Central bank discount rate

Commercial bank prime lending rate

Stock of narrow money

Stock of broad money

Stock of domestic credit

Market value of publicly traded shares

Current account balance

Exports: $96.2 billion (f.o.b., 1994)
Commodoties: electronic and electrical equipment, machinery, steel, automobiles, ships, textiles, clothing, footwear, fish
Partners: US 26%, Japan 17%, EU 14%

Imports: $102.3 billion (c.i.f., 1994)
Commodoties: machinery, electronics and electronic equipment, oil, steel, transport equipment, textiles, organic chemicals, grains
Partners: Japan 26%, US 24%, EU 15%

Reserves of foreign exchange and gold

Debt external: $44.1 billion (1993)

Stock of direct foreign investment at home

Stock of direct foreign investment abroad

Exchange rates: South Korean won (W) per US$1 - 790.48 (January 1995), 803.44 (1994), 802.67 (1993), 780.65 (1992), 733.35 (1991), 707.76 (1990)


South Korea - Energy 1995
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Electricity access

Electricity production: 137 billion kWh
Consumption per capita: 2,847 kWh (1993)

Electricity consumption

Electricity exports

Electricity imports

Electricity installed generating capacity

Electricity transmission distribution losses

Electricity generation sources

Petroleum

Refined petroleum

Natural gas

Carbon dioxide emissions

Energy consumption per capita


South Korea - Communication 1995
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Telephones fixed lines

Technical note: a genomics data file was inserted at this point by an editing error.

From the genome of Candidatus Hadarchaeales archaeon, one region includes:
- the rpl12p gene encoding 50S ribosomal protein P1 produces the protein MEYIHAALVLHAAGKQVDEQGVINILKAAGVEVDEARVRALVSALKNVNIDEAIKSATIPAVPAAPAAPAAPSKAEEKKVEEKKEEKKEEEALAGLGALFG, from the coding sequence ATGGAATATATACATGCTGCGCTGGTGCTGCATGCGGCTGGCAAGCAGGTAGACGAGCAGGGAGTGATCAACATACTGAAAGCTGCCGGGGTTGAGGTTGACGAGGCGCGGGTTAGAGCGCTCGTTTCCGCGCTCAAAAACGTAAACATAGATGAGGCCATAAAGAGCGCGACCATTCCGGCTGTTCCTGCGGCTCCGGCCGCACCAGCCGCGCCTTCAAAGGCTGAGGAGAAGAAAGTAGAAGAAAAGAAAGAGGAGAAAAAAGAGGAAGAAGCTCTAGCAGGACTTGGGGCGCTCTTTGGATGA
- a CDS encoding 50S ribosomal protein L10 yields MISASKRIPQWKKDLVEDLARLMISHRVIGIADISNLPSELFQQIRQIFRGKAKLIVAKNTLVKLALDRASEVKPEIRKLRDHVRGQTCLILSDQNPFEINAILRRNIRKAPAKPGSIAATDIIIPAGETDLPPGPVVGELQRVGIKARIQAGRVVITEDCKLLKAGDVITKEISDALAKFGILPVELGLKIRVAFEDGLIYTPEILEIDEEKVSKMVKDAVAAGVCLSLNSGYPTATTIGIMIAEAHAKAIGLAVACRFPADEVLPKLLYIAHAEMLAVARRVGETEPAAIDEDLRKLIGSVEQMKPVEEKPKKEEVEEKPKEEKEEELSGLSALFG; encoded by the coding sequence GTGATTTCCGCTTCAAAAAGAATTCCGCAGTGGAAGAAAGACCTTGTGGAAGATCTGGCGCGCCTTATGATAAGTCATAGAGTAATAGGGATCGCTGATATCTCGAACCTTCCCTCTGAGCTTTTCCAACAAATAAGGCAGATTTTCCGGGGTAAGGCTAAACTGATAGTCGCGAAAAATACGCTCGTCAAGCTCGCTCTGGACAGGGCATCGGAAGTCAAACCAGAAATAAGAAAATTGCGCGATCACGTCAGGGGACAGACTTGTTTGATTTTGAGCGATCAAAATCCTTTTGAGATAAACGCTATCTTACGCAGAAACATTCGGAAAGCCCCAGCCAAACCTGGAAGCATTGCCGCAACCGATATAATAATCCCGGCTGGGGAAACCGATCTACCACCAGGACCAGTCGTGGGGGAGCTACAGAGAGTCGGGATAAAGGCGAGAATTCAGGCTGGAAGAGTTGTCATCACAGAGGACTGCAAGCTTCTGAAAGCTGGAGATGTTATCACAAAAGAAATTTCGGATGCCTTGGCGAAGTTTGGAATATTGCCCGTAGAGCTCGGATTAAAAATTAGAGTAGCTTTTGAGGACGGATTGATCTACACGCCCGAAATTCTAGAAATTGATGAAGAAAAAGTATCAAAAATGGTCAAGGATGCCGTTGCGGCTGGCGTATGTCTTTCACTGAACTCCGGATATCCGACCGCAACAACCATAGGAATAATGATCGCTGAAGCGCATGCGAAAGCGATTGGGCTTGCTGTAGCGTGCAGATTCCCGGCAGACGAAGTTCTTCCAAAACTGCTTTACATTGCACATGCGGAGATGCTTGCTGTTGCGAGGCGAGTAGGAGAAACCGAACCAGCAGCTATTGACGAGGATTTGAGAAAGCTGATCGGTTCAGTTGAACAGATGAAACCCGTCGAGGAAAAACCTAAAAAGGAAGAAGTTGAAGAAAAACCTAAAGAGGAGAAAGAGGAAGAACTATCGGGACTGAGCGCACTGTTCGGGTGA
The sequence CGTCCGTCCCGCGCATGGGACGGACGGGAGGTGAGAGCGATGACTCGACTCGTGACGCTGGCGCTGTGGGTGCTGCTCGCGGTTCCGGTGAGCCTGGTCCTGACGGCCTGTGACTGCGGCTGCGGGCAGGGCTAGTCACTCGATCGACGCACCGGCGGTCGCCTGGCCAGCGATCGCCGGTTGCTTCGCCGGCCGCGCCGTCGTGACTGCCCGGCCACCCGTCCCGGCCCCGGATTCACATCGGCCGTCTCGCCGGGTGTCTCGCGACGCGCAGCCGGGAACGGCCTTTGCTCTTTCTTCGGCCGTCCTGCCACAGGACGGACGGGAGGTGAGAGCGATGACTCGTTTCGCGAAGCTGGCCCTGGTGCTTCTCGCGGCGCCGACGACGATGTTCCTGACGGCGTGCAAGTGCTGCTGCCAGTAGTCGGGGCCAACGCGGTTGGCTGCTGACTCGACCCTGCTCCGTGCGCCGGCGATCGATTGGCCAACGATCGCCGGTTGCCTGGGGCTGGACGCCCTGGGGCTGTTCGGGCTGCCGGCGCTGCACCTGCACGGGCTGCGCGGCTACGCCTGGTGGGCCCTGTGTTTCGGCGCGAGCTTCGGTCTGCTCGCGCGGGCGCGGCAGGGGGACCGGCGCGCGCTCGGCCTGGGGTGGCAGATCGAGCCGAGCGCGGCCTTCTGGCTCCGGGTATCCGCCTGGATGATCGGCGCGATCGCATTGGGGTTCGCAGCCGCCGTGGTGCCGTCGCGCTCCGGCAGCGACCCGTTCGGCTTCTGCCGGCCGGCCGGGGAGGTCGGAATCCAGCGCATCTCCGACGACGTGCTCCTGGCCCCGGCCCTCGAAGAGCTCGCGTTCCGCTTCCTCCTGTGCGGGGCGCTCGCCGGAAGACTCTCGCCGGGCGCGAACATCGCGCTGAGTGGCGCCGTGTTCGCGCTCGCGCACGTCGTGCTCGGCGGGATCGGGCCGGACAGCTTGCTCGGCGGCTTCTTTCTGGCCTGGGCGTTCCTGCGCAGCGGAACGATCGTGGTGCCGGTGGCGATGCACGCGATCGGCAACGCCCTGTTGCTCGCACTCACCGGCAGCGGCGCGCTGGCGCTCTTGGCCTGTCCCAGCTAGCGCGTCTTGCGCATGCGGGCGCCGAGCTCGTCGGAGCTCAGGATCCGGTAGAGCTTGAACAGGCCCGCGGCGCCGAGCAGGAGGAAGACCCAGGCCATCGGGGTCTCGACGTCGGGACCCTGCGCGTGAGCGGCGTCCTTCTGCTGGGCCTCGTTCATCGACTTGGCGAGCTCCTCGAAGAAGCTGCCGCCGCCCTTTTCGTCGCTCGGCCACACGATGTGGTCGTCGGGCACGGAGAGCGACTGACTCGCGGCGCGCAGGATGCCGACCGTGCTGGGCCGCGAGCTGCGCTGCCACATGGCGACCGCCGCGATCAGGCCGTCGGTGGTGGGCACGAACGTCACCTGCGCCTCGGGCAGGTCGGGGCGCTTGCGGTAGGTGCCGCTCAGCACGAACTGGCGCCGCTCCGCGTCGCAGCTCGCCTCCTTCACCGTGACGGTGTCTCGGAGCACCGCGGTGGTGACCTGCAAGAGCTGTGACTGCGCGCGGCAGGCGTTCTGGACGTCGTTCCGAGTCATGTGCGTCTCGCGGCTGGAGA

Telephones mobile cellular

Telephone system: 13.3 million telephones; excellent domestic and international services
Local: NA
Intercity: NA
International: 3 INTELSAT (2 Pacific Ocean and 1 Indian Ocean) earth stations

Broadcast media

Internet country code

Internet users

Broadband fixed subscriptions


South Korea - Military 1995
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Military expenditures
Dollar figure: $14 billion, 3.3% of GNP (1995 est.)

Military and security forces

Military service age and obligation

Terrorist groups


South Korea - Transportation 1995
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National air transport system

Civil aircraft registration country code prefix

Airports: 114
With paved runways over 3047 m: 1
With paved runways 2438 to 3047 m: 22
With paved runways 15-24 to 2437 m: 10
With paved runways 914 to 1523 m: 14
With paved runways under 914 m: 63
With unpaved runways 914 to 1523 m: 4

Airports with paved runways
Over 3047 m: 1
2438 to 3047 m: 22
15-24 to 2437 m: 10
914 to 1523 m: 14
Under 914 m: 63

Airports with unpaved runways
914 to 1523 m: 4

Heliports

Pipelines: petroleum products 455 km

Railways

Roadways

Waterways: 1,609 km; use restricted to small native craft

Merchant marine
Total: 412 ships (1,000 GRT or over) totaling 6,129,796 GRT/9,985,197 DWT
Ships by type: bulk 123, cargo 125, chemical tanker 17, combination bulk 1, combination ore/oil 1, container 61, liquefied gas tanker 13, multifunction large-load carrier 1, oil tanker 51, refrigerated cargo 9, short-sea passenger 1, vehicle carrier 9

Ports and terminals


South Korea - Transnational issues 1995
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Disputes international: Demarcation Line with North Korea; Liancourt Rocks claimed by Japan

Refugees and internally displaced persons

Illicit drugs


Skytours